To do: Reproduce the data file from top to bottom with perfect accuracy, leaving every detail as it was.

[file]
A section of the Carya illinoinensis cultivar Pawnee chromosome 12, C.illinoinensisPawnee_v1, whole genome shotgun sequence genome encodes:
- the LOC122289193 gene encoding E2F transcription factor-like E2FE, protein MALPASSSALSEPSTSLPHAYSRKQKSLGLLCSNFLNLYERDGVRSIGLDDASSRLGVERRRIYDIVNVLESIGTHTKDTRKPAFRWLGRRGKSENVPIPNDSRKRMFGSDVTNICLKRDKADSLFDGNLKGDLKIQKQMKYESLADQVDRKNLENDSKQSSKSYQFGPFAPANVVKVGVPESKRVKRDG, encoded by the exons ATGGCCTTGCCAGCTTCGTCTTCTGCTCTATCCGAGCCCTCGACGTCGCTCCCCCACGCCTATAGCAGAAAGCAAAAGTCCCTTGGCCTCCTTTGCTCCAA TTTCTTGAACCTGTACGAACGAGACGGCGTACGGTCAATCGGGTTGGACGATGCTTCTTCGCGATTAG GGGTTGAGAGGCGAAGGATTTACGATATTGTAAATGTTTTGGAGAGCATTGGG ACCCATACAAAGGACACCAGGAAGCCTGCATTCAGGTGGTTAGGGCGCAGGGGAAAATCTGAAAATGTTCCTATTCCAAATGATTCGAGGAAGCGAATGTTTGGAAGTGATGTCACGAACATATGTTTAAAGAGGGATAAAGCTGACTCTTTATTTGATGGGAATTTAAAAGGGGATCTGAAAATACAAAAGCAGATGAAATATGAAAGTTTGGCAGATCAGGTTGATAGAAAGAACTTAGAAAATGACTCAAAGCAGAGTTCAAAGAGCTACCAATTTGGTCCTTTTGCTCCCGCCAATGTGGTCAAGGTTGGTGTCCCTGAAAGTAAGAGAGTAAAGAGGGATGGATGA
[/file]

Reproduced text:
A section of the Carya illinoinensis cultivar Pawnee chromosome 12, C.illinoinensisPawnee_v1, whole genome shotgun sequence genome encodes:
- the LOC122289193 gene encoding E2F transcription factor-like E2FE, protein MALPASSSALSEPSTSLPHAYSRKQKSLGLLCSNFLNLYERDGVRSIGLDDASSRLGVERRRIYDIVNVLESIGTHTKDTRKPAFRWLGRRGKSENVPIPNDSRKRMFGSDVTNICLKRDKADSLFDGNLKGDLKIQKQMKYESLADQVDRKNLENDSKQSSKSYQFGPFAPANVVKVGVPESKRVKRDG, encoded by the exons ATGGCCTTGCCAGCTTCGTCTTCTGCTCTATCCGAGCCCTCGACGTCGCTCCCCCACGCCTATAGCAGAAAGCAAAAGTCCCTTGGCCTCCTTTGCTCCAA TTTCTTGAACCTGTACGAACGAGACGGCGTACGGTCAATCGGGTTGGACGATGCTTCTTCGCGATTAG GGGTTGAGAGGCGAAGGATTTACGATATTGTAAATGTTTTGGAGAGCATTGGG ACCCATACAAAGGACACCAGGAAGCCTGCATTCAGGTGGTTAGGGCGCAGGGGAAAATCTGAAAATGTTCCTATTCCAAATGATTCGAGGAAGCGAATGTTTGGAAGTGATGTCACGAACATATGTTTAAAGAGGGATAAAGCTGACTCTTTATTTGATGGGAATTTAAAAGGGGATCTGAAAATACAAAAGCAGATGAAATATGAAAGTTTGGCAGATCAGGTTGATAGAAAGAACTTAGAAAATGACTCAAAGCAGAGTTCAAAGAGCTACCAATTTGGTCCTTTTGCTCCCGCCAATGTGGTCAAGGTTGGTGTCCCTGAAAGTAAGAGAGTAAAGAGGGATGGATGA